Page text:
US Hiring Outlook for Second Half of 2020 Muted as COVID-19 Continues to Impact Businesses

With several states experiencing spikes in COVID-19 cases, businesses are predicting a dim hiring outlook for the latter half of the year with only 35% of decision-makers saying their company will increase employees.

This is according to a newly released survey conducted by The Harris Poll and commissioned by Express Employment Professionals.

A total of 42% of hiring decision-makers predict there will be no change in their business, while 16% anticipate a decrease in employee count.

7-8-2020 Hiring Outlook Graph AE

This is similar to the first half of 2020 when 31% of hiring decision-makers said their company planned to increase employees with 41% reporting no change and 26% decreasing staff.

“I see an increase as long as the economy is allowed to reopen,” said Mike Brady, Express franchise owner in Jacksonville, Florida. “The increase will come mainly from the light industrial industry, as many office services and professional positions will be delayed even further with the work-from-home push.”

Jan Riggins, general manager of two Fort Worth, Texas, Express offices, says while she is not seeing an increase in hiring across the board, employment is picking up for companies with needs tied to current demands.

“Based on what we are hearing from our clients, we definitely expect to see a hiring increase for the last six months of 2020. There are certain industries experiencing more growth and demand than they have seen in the past, while others that are just starting to operate again in the office and are continuing with hiring plans made prior to COVID-19,” she said.

In Oklahoma, the pandemic presents a unique hiring opportunity as the state health department has contracted with Express to hire 1,000 contact tracers. Tracy Underwood, Regional Manager for Express offices in Oklahoma, says her area is also “getting slammed with work in manufacturing for companies that are so far behind.”

Express experts say that despite the rise in cases, they don’t foresee the country shutting down again and add that businesses must be prepared with increased safety measures for their workers.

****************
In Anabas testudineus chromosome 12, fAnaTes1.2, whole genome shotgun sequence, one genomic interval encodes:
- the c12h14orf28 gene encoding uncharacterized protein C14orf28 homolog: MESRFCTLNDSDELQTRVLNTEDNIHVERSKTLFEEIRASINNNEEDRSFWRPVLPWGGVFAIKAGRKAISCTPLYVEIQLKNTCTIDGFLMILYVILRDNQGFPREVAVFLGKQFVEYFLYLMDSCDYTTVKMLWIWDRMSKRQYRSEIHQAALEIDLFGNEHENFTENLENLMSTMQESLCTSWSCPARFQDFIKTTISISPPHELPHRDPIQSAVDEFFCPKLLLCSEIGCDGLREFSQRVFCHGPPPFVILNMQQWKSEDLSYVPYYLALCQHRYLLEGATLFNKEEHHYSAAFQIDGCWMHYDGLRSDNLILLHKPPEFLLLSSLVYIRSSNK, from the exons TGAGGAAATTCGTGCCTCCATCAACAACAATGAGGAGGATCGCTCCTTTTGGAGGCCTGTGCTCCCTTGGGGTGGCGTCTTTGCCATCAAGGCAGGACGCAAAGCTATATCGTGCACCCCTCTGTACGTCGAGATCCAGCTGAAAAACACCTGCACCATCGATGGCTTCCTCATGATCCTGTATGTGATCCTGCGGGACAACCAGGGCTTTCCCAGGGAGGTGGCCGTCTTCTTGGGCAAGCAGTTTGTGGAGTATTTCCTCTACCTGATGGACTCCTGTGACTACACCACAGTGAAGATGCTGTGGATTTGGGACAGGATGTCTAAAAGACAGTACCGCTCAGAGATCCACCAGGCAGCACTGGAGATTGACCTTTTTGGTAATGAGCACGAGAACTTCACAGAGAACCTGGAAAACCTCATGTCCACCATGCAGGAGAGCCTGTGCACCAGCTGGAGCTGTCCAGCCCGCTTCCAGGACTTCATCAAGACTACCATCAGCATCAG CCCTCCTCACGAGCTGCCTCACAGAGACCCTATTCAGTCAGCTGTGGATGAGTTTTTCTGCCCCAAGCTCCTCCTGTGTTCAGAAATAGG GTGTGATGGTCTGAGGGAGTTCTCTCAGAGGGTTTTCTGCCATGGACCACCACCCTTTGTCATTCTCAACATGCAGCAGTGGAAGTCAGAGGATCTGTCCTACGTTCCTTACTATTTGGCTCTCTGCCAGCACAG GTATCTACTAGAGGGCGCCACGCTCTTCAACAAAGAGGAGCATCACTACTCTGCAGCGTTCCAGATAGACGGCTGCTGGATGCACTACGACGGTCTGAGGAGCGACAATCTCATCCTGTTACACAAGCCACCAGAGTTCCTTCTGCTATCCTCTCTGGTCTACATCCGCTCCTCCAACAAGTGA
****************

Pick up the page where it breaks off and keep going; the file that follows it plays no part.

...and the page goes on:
“The cases are already drastically increasing in the states that have reopened, like Oklahoma,” Underwood said. “It will go up, then go down, but not like when COVID-19 first hit. Companies are still adapting, and most have safety measures in place.”

Carolyn Chiovino, branch manager for an Express franchise in North Aurora, Illinois, agrees that taking steps to ensure employees feel safe is the key to ramping up production and hiring again, and essential businesses are the ones usually ahead in the game at this point.

“I think it will be a ‘roller coaster’ until the end of the year,” she said. “Fear is a huge roadblock to progress, and as companies reopen, they will need to increase safety precautions and use innovative tools to keep production moving, lessening the fear employees may have about rejoining the workplace environment.”

Express CEO Bill Stoller says he sees signs of life in the workforce, which gives him hope that the worst is behind us.

“I am incredibly optimistic better days are ahead,” he said. “We are not out of the woods yet, and the sooner businesses implement measures to protect their workers, the sooner they can safely bring employees back to work, benefiting both American families and the economy.”

Survey Methodology

The survey was conducted online within the United States by The Harris Poll on behalf of Express Employment Professionals between April 21 and May 6, 2020, among 1,005 U.S. hiring decision-makers (defined as adults ages 18+ in the U.S. who are employed full-time or self-employed or have been laid off, furloughed, or given a zero hour schedule in the past 60 days but worked full-time or were self-employed full-time prior, work at companies with more than 1 employee, and have full/significant involvement in hiring decisions at their company). Data was weighted where necessary by company size to bring them into line with their actual proportions in the population.

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